David Owens and Natasha Barlow look at the implications of Hirst & Another v Dunbar & Others  EWHC 41 (TCC)
A recent construction case highlights the importance of ensuring that a formal contract is entered into setting out the responsibilities of each party and any payment details, as well as ensuring that if a claim arises it is bought promptly and in any case within the limitation period.
The case of Hirst v Dunbar in the Technology and Construction Court considered the interplay between the Limitation Act 1980 and the Scheme for Construction Contracts (England and Wales) Regulations 1998 (as amended) (the “Scheme”). The court considered whether:
- there was a contract between the parties; and
- the claim was time barred.
The Facts of the Case
The claimant, Mr Hirst, carried out construction works between October 2011 and December 2012 at a residential development in Bradford. Mr Hirst claimed that he carried out the works pursuant to an oral contract between himself and Mr Dunbar, the defendant. Mr Dunbar denied this, stating that Mr Hirst had carried out the works at his own risk in order to improve the value of the site for his own benefit as he later intended to purchase the development.
The works finished on 4 December 2012 and 16 months later in March 2014 the claimant made a demand for payment. Upon receiving no such payment, the claimant issued a claim form in August 2019.
In this case, the court concluded that there was no contract between the parties and that the claim therefore failed. The judge noted that neither Mr Hirst nor Mr Dunbar were reliable witnesses and that the events had taken place over 10 years before. The court based its decision on the following factors:
- the claimant could only provide vague details of the supposed contract – no related documents were provided and it was not apparent that any express terms were agreed;
- when the parties had worked together previously, they had entered into formal written contracts;
- the claimant did not chase for payment until 16 months after the works were completed, which would have been expected if there had been a contract in place; and
- the evidence of third parties supported the conclusion that Mr Hirst undertook the works for his own benefit.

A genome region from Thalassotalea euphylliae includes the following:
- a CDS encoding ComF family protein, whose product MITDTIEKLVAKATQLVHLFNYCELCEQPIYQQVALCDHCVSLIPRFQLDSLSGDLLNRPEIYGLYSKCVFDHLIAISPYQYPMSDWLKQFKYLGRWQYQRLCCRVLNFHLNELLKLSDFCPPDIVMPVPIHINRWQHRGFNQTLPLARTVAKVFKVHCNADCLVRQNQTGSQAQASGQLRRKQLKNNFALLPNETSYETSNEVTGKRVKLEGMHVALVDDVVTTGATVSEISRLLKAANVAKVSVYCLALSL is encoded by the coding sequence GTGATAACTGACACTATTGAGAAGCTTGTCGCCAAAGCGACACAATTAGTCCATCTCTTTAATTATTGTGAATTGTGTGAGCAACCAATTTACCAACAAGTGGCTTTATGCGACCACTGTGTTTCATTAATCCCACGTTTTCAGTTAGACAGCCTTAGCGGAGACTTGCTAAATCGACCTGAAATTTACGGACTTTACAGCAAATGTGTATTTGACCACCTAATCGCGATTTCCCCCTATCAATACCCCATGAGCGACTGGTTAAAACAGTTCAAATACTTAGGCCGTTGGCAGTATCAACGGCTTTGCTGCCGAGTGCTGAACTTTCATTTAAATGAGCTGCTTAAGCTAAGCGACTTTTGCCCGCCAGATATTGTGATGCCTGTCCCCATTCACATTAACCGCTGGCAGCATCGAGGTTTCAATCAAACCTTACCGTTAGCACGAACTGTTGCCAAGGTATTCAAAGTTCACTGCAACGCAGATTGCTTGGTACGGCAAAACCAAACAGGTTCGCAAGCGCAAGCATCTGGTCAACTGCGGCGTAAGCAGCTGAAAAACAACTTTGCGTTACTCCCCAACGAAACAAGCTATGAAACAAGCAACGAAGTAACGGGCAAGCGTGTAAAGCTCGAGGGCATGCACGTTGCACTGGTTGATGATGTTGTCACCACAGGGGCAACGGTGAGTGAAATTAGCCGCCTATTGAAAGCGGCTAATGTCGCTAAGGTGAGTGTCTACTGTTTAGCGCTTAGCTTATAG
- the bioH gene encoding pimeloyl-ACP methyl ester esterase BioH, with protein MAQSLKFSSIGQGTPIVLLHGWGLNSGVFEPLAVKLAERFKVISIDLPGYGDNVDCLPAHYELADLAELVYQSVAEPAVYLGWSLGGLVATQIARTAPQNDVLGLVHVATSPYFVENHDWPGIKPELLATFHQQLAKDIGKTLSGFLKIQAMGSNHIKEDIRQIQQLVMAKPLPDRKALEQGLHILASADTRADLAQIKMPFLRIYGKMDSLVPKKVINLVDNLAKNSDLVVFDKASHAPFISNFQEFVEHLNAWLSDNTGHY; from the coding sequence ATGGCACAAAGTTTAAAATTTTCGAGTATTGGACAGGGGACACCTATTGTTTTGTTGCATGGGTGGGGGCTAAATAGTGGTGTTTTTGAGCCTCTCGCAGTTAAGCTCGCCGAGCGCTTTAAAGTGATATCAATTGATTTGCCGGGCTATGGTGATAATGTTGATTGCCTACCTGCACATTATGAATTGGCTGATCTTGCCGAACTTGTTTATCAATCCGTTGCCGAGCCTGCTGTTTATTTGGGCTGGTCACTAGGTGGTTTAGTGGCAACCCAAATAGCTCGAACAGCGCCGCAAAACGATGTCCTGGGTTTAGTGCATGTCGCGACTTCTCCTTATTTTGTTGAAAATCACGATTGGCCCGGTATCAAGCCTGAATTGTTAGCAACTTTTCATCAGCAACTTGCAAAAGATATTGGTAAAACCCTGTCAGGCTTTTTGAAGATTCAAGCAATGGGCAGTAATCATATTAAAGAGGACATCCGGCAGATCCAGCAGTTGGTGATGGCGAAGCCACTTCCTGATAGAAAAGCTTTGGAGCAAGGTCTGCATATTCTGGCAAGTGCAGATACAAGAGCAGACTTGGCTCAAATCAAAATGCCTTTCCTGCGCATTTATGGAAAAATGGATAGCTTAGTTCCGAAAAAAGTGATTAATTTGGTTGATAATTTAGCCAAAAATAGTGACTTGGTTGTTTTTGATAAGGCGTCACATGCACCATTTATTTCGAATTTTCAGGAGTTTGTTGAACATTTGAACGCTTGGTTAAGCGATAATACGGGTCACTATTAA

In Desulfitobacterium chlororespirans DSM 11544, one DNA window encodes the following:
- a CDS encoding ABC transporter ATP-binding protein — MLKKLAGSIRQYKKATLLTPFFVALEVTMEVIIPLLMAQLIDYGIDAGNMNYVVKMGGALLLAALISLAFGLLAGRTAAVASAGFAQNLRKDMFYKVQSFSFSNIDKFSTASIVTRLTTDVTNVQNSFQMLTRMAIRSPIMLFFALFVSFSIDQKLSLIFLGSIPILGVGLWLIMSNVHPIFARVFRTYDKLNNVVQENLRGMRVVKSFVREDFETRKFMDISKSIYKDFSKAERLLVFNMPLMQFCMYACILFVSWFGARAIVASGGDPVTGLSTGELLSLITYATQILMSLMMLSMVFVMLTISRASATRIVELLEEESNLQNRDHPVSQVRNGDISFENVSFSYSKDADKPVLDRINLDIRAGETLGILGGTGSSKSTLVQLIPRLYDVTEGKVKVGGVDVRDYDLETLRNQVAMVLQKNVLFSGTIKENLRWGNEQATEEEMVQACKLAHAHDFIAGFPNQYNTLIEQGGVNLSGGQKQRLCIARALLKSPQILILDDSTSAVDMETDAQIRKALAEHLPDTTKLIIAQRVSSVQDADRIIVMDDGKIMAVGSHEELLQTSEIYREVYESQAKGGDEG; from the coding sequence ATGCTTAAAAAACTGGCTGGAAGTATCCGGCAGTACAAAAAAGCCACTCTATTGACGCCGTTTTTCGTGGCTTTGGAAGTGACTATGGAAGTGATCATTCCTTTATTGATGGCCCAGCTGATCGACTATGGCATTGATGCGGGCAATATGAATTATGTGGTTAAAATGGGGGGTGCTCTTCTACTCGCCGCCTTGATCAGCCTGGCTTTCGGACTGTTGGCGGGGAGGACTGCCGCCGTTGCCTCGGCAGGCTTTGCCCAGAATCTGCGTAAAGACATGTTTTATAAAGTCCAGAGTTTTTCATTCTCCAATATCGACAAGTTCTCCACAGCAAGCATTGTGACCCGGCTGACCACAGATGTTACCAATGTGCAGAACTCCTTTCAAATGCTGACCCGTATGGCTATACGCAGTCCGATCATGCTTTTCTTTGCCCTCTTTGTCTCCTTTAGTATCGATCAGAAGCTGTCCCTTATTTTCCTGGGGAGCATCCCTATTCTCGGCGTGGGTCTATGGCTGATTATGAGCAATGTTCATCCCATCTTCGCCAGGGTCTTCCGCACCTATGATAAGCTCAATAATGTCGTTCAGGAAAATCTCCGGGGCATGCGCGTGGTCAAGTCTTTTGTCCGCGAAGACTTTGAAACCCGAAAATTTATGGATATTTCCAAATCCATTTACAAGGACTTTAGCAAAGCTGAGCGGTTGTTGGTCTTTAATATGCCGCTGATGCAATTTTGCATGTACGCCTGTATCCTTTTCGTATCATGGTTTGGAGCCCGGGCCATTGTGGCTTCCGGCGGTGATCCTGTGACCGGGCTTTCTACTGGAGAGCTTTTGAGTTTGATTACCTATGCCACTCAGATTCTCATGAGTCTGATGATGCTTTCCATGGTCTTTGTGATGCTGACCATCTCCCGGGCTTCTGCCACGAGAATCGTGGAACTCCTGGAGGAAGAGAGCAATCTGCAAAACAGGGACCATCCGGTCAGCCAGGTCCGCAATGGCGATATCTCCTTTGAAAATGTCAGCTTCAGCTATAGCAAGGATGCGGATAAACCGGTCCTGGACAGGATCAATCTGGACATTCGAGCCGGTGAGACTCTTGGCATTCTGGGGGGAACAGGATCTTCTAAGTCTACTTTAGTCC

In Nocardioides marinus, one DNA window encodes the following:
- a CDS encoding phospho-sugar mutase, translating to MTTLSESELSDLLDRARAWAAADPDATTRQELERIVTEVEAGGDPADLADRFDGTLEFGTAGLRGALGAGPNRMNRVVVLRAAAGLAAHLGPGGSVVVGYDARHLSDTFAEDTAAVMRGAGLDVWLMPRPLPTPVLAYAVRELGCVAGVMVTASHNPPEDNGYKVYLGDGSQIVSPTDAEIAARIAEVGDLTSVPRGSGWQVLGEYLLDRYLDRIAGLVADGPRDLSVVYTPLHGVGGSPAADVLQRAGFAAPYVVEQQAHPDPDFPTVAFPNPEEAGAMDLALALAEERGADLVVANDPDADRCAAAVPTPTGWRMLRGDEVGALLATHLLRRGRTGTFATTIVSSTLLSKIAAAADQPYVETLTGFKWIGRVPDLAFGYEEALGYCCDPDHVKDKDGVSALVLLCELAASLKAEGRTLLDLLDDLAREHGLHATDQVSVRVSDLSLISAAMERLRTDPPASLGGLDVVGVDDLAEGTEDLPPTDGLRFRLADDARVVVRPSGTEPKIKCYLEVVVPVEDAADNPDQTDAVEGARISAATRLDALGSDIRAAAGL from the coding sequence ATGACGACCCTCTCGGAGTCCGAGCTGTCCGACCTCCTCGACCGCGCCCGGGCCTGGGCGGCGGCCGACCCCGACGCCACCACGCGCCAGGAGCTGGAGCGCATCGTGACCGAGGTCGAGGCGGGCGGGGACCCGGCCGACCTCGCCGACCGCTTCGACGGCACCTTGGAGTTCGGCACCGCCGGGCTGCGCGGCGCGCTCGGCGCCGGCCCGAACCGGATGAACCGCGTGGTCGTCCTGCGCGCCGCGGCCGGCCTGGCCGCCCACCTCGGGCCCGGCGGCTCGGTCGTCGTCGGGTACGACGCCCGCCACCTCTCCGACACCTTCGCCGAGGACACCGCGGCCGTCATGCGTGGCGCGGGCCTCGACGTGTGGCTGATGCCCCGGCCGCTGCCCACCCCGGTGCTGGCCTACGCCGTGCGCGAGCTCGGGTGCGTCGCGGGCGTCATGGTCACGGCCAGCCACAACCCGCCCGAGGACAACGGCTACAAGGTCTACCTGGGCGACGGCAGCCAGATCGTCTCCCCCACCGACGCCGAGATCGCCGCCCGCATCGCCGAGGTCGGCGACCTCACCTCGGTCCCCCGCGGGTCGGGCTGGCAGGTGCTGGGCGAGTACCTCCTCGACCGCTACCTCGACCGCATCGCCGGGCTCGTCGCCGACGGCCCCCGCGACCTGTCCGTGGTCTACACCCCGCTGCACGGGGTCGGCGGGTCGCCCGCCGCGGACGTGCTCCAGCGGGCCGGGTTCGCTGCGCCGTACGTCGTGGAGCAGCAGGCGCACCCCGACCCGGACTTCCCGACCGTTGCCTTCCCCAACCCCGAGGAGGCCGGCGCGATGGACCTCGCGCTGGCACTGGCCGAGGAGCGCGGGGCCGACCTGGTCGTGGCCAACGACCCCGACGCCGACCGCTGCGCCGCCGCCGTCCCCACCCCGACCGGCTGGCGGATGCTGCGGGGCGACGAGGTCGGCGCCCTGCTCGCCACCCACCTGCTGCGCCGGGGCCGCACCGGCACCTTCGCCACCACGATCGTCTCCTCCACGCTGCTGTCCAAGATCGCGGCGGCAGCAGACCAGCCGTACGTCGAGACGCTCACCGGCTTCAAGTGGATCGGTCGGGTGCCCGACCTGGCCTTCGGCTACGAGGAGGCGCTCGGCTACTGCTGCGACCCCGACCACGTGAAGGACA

The question of whether the claim was time barred was academic at this point as the judge has already ruled that there was no contract in place. The Limitation Act provides that the limitation period for a simple contract (rather than a deed) is 6 years from when the cause of action accrues.
Practical completion had been achieved by Mr Hirst on 4 December 2012 and the claim form was lodged on 2 August 2019. The claimant argued that the time limit should run from the time a payment notice was (or should have been) issued by the Defendant and that the claim was therefore within the limitation period. Where there are no clear payment provisions in a construction contract, the Scheme implies provisions into the contract. Mr Hirst claimed that the Scheme implied a provision that Mr Dunbar should have issued a payment notice within five days of Mr Hirst’s demand for payment and that the limitation period did not start until this date, which would be in March 2014.
The court disagreed with the claimant’s interpretation, citing the cases of Coburn v Colledge  1 QB 702 and Ice Architects Ltd v Empowering People Inspiring Communities  EWHC 281 (QB), both of which held that the claimant’s cause of action accrued on the date the work was completed rather than the due date of payment.
The judge stated that “there is a difference between a provision which gives rise to an entitlement or right to payment and one which identifies when payment is due. The difference might be thought a narrow one but it is real”. It was held that the provisions of the Scheme relate to the processes of billing and payment rather than the entitlement to payment.
Therefore in this case the limitation period was 6 years in accordance with the Limitation Act, beginning on 4 December 2012, and therefore the claim was time-barred in any event.
This decision provides a helpful reminder that undertaking works does not automatically create an entitlement to payment and that terms should be carefully considered and agreed before starting any such work.
David Owens is a Partner and Natasha Barlow a Trainee Solicitor at Sharpe Pritchard LLP